Educated Public Supports Bay Cleanup by

I had the pleasure of sailing the Chesapeake Bay this past weekend. It's the largest estuary in North America and the third largest in the world. Its watershed is home to 16 million people in six states covering 64,000 square miles.

Dawn C. Kristof, WWEMA President

I had the pleasure of sailing the Chesapeake Bay this past weekend. It's the largest estuary in North America and the third largest in the world. Its watershed is home to 16 million people in six states covering 64,000 square miles.

When Captain John Smith explored the Bay in the early 1600s, he described clear water revealing meadows of underwater grasses, oyster reefs so prodigious they posed threats to navigation, and abundant fish. That Bay does not exist today.

Upon first observation, one could not miss the significant debris floating in the Bay, no doubt the remnants of Hurricanes Ivan and Jeanne. It's reported that more water flowed into the Chesapeake Bay last month than in any September since 1937. This could have significant consequences with high water flows that contain large amounts of pollutants causing algae blooms and oxygen-poor "bad water" for the Bay.

According to the State of the Bay Report published by the Chesapeake Bay Foundation, the Bay's health has languished at about one-quarter of its potential for the last six years. During this past summer, the Bay's "dead zone" was among the largest in the 20 years of Bay monitoring. Toxic chemicals in the Anacostia River in Washington, D.C., a part of the Chesapeake Bay watershed, caused the highest rates of liver cancer in fish ever documented in an American river.

The chief culprit degrading the Bay remains excessive nitrogen pollution coming from sewage treatment plants, farm runoff, septic systems, and urban storm water.

The cost to modernize sewage treatment plants and implement needed nutrient removal technologies to meet Bay cleanup goals in the State of Virginia alone has been estimated at $1.2 billion!

The agricultural community faces its own challenges with agricultural runoff contributing 40 percent of the nitrogen and 50 percent of the phosphorus entering the Chesapeake Bay. Chickens outnumber people approximately 1,000 to 1 on Maryland's Eastern Shore. The 185 million livestock animals in the Chesapeake Bay watershed - more than 11 times the human population - produce 1.4 billion cubic feed (44 million tons) of manure, enough to fill more than 405,000 tractor trailers, which if placed end to end, would stretch from Washington, D.C., to San Francisco and back to Madison, WI.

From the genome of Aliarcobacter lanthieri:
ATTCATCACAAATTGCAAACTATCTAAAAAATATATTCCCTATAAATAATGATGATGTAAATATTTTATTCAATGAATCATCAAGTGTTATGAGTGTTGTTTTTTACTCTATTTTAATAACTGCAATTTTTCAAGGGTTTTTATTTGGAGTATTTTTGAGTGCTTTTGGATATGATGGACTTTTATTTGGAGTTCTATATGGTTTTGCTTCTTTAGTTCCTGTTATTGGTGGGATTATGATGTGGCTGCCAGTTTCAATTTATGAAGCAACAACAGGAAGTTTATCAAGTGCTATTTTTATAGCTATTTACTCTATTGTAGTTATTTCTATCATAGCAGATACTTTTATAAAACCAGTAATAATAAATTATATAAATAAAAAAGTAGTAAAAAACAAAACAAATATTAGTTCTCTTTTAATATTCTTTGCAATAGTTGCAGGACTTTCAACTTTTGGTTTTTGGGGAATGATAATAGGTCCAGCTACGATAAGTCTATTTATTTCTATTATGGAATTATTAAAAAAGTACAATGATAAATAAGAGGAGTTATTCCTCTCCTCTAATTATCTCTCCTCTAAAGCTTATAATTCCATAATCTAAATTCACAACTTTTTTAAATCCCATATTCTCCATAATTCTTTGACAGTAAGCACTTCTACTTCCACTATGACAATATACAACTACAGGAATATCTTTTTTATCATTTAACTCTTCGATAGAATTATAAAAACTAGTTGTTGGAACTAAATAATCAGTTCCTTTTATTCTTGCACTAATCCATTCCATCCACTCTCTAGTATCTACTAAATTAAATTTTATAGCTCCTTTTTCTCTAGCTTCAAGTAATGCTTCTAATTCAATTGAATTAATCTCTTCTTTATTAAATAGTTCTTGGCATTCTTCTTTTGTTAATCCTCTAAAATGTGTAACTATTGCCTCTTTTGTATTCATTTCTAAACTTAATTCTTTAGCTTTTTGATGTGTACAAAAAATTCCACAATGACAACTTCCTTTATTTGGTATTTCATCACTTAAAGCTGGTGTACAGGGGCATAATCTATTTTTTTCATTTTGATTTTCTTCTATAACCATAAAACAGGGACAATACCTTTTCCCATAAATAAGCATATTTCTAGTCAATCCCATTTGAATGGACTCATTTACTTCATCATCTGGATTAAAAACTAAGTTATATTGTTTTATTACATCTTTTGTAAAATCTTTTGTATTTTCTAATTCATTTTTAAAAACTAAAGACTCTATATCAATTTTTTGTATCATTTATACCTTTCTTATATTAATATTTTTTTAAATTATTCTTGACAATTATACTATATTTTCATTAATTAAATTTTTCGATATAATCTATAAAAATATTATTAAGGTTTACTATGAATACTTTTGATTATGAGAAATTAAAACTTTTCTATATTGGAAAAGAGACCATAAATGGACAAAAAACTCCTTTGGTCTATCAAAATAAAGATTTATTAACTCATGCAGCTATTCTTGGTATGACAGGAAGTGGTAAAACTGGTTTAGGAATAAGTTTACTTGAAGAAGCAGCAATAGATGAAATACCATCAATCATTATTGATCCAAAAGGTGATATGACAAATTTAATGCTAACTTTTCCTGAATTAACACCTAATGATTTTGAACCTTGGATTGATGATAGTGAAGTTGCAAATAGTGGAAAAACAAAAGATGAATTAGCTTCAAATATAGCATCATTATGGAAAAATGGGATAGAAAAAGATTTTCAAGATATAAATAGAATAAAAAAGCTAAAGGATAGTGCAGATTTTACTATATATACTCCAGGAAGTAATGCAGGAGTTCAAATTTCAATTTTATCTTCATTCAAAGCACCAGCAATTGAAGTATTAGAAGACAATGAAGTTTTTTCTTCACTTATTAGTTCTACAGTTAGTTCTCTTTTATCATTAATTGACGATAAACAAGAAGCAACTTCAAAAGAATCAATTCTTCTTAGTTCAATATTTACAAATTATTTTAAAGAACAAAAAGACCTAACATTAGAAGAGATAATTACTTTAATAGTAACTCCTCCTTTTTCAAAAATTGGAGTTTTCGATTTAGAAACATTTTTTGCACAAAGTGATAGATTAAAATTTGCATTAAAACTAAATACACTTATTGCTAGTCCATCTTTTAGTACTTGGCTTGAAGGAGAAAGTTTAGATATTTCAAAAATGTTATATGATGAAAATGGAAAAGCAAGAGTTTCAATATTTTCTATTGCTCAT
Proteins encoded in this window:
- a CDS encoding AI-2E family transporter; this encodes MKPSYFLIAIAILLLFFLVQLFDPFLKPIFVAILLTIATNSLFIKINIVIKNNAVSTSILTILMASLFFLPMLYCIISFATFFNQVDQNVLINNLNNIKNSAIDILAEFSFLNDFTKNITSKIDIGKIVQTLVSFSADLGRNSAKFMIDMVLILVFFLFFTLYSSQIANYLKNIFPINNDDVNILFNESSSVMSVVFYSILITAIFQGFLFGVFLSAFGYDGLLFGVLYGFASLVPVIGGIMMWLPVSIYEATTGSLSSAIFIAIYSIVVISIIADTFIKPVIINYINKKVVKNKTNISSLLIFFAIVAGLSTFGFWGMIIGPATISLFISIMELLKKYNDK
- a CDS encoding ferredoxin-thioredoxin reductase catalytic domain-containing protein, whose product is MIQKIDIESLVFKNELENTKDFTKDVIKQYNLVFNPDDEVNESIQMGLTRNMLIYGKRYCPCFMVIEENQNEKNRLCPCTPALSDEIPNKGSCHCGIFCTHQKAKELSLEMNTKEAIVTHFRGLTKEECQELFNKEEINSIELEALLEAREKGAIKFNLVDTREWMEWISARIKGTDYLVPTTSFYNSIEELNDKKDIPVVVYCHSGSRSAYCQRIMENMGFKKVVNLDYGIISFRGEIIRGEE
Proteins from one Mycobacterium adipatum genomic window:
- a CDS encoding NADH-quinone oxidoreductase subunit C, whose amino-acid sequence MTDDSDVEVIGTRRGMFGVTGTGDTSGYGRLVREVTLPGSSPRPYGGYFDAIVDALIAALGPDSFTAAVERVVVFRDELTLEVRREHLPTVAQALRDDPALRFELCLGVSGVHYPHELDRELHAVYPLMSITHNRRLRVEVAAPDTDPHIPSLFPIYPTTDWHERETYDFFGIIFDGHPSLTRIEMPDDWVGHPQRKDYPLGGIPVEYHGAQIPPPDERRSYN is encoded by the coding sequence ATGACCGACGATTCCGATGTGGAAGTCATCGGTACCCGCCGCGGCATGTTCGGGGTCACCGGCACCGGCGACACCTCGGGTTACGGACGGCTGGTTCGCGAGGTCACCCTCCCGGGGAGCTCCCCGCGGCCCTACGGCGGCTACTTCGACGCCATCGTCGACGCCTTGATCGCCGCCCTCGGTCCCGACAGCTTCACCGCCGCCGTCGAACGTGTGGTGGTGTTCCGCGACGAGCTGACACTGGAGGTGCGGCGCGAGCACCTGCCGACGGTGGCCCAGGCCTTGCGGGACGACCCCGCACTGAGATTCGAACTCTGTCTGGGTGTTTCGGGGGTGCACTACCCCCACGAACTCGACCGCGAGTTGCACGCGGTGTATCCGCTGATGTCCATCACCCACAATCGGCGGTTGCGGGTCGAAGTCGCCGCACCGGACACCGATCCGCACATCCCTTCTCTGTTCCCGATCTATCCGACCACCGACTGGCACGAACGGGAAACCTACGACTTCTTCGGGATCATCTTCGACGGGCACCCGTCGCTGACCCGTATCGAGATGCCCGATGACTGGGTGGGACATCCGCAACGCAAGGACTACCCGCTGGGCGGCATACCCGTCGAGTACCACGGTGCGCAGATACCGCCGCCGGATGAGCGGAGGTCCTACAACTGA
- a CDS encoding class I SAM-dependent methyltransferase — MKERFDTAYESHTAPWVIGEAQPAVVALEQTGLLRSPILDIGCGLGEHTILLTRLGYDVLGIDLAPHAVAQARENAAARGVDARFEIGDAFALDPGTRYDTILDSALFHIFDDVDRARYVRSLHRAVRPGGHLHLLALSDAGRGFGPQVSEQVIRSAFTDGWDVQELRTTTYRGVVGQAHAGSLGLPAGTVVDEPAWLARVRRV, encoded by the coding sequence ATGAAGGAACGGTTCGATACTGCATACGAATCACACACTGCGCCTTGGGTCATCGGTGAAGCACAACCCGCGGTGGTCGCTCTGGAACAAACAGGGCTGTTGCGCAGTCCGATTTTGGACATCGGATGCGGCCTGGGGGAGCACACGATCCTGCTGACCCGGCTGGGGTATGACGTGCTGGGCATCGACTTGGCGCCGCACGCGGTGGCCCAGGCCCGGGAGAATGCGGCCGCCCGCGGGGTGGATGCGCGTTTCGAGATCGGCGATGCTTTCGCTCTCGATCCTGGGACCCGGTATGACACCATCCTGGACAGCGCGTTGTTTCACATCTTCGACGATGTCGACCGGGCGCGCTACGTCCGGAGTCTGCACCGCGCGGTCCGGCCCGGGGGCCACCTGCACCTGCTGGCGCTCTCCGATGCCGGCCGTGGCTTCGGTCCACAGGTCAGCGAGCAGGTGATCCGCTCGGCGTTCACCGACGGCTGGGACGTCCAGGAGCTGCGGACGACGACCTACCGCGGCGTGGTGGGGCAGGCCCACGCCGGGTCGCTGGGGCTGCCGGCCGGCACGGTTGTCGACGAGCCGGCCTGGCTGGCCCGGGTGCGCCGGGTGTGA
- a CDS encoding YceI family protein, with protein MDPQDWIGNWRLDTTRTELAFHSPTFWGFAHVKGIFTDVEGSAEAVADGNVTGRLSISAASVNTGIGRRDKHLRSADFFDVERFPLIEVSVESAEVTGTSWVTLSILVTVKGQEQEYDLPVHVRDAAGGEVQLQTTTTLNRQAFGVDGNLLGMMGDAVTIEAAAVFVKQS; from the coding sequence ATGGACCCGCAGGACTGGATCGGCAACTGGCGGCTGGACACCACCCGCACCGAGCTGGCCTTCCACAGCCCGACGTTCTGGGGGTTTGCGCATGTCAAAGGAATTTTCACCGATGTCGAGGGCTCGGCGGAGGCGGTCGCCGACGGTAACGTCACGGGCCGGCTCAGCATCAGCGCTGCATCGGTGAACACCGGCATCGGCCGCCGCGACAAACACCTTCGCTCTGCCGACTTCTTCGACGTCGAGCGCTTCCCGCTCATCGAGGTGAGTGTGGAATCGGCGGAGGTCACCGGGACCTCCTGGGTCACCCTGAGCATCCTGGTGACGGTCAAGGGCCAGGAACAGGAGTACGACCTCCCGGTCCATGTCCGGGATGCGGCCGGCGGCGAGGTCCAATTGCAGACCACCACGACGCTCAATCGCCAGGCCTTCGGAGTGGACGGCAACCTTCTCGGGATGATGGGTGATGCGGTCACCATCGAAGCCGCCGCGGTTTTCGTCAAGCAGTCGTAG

The cost to fix the Bay is estimated in the billions, but the solution will not be found in Washington, D.C. Uncle Sam is broke!

The citizens of Maryland came to that conclusion and took responsibility for the fate of their Bay by overwhelmingly passing landmark legislation establishing the "Chesapeake and Atlantic Coastal Bays Restoration Fund," financed with a $2.50-a-month charge on sewer bills and an equivalent $30-a-year fee on septic system owners.

The fees from sewage treatment plant users will generate an estimated $65 million per year and will be used to upgrade Maryland's 66 major sewage treatment plants discharging to the Chesapeake Bay with enhanced nutrient removal technology to achieve wastewater effluent quality of 3 mg/l total nitrogen and 0.3 mg/l total phosphorus. Revenue from the septic users, estimated at $12.6 million per year, will be used to upgrade or replace failing septic systems and provide farmers with cost share assistance to help plant cover crops to prevent nutrient runoff from farms.

What was particularly interesting about this legislation was that polls taken in advance of its passage showed that an overwhelming 87 percent of Maryland citizens supported the idea of upgrading sewage treatment plants to improve the health of the Bay and felt that $2.50 per month per household was a reasonable fee to assess both sewer and septic owners. A similar poll was taken of Virginia voters with the majority expressing concern about pollution of state rivers and the Chesapeake Bay – exceeding concerns about other such prominent issues as the economy, education and taxes - and two-thirds saying they would be willing to pay $50 more a year on their water bills to clean up Virginia rivers and the Bay.

There are two lessons to be learned in this recent victory for the environment. When citizens are educated as to the condition of their water supplies and water resources, they are willing to take personal responsibility for protecting it. Second, the federal government can no longer be expected to bail out communities' needs when it comes to protecting the environment.

For the first time in history, the Appropriations Committee in the U.S. House of Representatives just passed a bill cutting the Clean Water State Revolving Fund by 37 percent for fiscal year 2005. Even this popular program, which provides a perpetual source of long-term funding to rehabilitate our nation's wastewater infrastructure, can no longer count on receiving congressional support. Our industry must accept this fact, help educate the consumers, and have the political will to charge full cost of service rates wherever possible in order to become self-sustaining. The future health of our environment depends on this. Ultimately, the investments made today will return multiple dividends to future generations.

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